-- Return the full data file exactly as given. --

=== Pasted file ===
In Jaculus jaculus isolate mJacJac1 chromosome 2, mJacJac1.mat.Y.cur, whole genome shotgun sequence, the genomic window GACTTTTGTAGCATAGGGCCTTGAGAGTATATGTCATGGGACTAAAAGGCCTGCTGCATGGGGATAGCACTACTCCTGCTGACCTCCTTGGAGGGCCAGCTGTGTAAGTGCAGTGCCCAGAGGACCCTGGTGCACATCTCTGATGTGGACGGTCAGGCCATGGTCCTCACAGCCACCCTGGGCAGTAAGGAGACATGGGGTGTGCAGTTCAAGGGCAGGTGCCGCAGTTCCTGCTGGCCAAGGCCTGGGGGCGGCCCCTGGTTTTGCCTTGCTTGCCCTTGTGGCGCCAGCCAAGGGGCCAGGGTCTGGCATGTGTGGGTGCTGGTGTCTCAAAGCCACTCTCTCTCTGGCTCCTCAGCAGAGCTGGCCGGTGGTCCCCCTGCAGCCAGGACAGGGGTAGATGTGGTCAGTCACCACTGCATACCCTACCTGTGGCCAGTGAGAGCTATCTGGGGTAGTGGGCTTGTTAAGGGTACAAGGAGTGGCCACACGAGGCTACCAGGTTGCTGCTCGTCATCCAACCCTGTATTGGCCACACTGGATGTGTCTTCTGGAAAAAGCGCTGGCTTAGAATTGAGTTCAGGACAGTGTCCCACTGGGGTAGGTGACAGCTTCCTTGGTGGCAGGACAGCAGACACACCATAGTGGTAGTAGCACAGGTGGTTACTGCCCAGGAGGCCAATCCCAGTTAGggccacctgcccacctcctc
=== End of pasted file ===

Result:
In Jaculus jaculus isolate mJacJac1 chromosome 2, mJacJac1.mat.Y.cur, whole genome shotgun sequence, the genomic window GACTTTTGTAGCATAGGGCCTTGAGAGTATATGTCATGGGACTAAAAGGCCTGCTGCATGGGGATAGCACTACTCCTGCTGACCTCCTTGGAGGGCCAGCTGTGTAAGTGCAGTGCCCAGAGGACCCTGGTGCACATCTCTGATGTGGACGGTCAGGCCATGGTCCTCACAGCCACCCTGGGCAGTAAGGAGACATGGGGTGTGCAGTTCAAGGGCAGGTGCCGCAGTTCCTGCTGGCCAAGGCCTGGGGGCGGCCCCTGGTTTTGCCTTGCTTGCCCTTGTGGCGCCAGCCAAGGGGCCAGGGTCTGGCATGTGTGGGTGCTGGTGTCTCAAAGCCACTCTCTCTCTGGCTCCTCAGCAGAGCTGGCCGGTGGTCCCCCTGCAGCCAGGACAGGGGTAGATGTGGTCAGTCACCACTGCATACCCTACCTGTGGCCAGTGAGAGCTATCTGGGGTAGTGGGCTTGTTAAGGGTACAAGGAGTGGCCACACGAGGCTACCAGGTTGCTGCTCGTCATCCAACCCTGTATTGGCCACACTGGATGTGTCTTCTGGAAAAAGCGCTGGCTTAGAATTGAGTTCAGGACAGTGTCCCACTGGGGTAGGTGACAGCTTCCTTGGTGGCAGGACAGCAGACACACCATAGTGGTAGTAGCACAGGTGGTTACTGCCCAGGAGGCCAATCCCAGTTAGggccacctgcccacctcctc